Marty Matlock, director of the office of sustainability at the University of Arkansas at Fayetteville, said culturing the mussel in captivity is probably the only way it will survive.

"The genus of freshwater mussel Margaritifera is broadly distributed across the U.S. and Arkansas," said Matlock, who is also a professor of biological and agricultural engineering at the university. "Most are threatened or endangered due to water pollution from sediment and habitat loss. Some species of freshwater mussels can no longer be found in Arkansas due to habitat loss and sedimentation from human activities," both agricultural and urban.

Pelsor said he plans to begin immediately clearing underbrush from the property.

"Of course, this is a long-term project," he said. "It will take a while for the mussels to grow big enough to harvest."

People who visit the park will be able to buy mussels there, he said.

Pelsor also said he'll try to save all the buildings he can on the property. "We'll be repairing and rebuilding a lot of buildings," he said.

No-mess slurping

Pelsor said he moved his business to Arkansas two weeks ago. Manufacturing of the three sizes of pet bowls made by his company will be done in Mountain Home beginning next week. Previously, the products were made in Louisville, Ky.

In time, Pelsor said he plans to buy equipment and move the manufacturing operation to Marble Falls, he said.

According to the website for Pelsor's company, greatamericanspillproof.com, its product is called the Buddy Bowl.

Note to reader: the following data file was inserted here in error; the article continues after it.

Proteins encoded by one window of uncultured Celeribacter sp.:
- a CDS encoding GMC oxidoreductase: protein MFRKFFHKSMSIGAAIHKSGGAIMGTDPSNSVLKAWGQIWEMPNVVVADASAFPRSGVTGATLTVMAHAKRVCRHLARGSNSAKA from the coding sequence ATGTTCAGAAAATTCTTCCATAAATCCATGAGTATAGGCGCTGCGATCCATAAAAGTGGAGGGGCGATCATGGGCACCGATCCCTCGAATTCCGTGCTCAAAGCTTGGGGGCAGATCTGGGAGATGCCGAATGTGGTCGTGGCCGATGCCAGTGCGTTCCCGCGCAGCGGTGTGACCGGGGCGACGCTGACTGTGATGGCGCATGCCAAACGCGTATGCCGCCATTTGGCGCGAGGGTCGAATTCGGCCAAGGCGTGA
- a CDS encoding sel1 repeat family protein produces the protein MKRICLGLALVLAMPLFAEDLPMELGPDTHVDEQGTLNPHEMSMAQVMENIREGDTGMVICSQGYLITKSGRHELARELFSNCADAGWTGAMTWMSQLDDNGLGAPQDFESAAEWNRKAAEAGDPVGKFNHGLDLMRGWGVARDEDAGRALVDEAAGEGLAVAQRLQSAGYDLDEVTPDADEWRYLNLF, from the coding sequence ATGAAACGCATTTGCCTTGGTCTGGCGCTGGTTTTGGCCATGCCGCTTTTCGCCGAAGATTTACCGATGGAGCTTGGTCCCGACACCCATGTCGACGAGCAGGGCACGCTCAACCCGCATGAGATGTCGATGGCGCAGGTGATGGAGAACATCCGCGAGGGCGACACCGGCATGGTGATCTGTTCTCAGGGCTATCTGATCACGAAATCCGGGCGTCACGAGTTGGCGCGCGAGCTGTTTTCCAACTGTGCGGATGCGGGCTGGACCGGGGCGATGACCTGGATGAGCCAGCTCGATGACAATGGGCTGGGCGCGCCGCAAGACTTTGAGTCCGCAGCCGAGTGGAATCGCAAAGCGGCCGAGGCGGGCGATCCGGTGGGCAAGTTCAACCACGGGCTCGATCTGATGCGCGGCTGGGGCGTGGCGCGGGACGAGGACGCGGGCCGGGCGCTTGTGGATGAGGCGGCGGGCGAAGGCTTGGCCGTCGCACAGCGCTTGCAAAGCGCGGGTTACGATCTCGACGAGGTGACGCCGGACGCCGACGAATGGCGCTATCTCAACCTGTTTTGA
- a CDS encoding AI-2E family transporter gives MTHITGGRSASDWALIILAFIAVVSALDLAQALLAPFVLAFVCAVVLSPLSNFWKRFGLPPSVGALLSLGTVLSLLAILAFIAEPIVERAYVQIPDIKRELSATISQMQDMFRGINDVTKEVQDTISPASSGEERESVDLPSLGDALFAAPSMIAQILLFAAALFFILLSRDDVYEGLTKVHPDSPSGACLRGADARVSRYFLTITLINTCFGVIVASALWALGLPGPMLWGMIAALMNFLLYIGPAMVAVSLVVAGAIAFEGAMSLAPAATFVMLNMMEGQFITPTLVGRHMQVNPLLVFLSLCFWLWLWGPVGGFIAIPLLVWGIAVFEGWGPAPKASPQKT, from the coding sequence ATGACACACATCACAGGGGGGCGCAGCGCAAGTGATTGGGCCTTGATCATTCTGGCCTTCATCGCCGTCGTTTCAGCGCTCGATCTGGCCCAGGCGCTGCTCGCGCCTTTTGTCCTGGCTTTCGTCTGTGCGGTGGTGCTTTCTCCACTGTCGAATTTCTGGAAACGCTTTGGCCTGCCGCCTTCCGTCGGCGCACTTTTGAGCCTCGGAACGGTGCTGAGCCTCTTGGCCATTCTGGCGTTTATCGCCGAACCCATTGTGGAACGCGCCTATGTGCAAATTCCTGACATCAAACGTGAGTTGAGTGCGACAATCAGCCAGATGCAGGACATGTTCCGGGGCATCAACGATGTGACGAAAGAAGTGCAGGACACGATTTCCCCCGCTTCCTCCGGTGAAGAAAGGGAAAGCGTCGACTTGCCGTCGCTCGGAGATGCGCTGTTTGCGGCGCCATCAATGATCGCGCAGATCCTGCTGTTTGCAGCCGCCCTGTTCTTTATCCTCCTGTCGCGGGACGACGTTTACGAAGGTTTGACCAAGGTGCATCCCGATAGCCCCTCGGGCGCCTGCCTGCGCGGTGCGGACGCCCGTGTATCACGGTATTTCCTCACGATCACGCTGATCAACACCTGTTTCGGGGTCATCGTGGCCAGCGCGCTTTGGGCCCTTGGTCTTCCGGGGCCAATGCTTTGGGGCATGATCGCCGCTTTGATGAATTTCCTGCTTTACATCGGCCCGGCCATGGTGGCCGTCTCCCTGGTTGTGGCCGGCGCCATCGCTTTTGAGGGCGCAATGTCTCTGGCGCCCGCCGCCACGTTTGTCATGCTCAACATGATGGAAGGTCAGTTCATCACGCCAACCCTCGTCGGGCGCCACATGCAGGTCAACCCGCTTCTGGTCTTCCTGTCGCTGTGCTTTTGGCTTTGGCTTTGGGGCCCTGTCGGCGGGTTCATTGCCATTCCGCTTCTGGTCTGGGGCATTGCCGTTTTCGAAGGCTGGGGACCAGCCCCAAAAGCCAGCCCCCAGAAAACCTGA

"Dogs love it because water does not go up their nose. You love it because you have less mess," according to the website.

In a photo on the website, Pelsor can be seen holding a full-grown wolf-dog hybrid named Miss Arkansas Diamond. She is the "spokes animal" for the Buddy Bowl, according to the website. "Dia," for short, was acquired during a 2008 trip to Arkansas.

According to the website, the spill-proof design that began with dog bowls will be incorporated into other products such as flower vases, soft-drink cups and ice cream containers.

Pelsor said he's also considering a Buddy Bowl for horses.

"I own the patent on spill-proof technology," he said. "I will be implementing other venues of spill-proof once we start manufacturing."

Court judgment

The sellers of the property were Stewart Nance, Pruett Nance and Brent Baber.

The Nances acquired the property in 2011 in lieu of a $764,582 court judgment against the previous owners, brothers C.L. and Ford Carr of Missouri and Michael Carr, a caretaker of the property.

The Nances sued the Carrs after Pruett Nance was severely injured in 2005 while riding an all-terrain vehicle on a road through the abandoned park. Pruett Nance's trachea was severed and his neck was broken after he rode the ATV into a booby trap-style cable strung between two trees.

Stewart Nance is Pruett's father. Baber is a Little Rock attorney who represented the Nances.

Immediately after the judgment, Stewart Nance said that the family had no plans to develop the property and would seek to sell it.

A section on 08/15/2014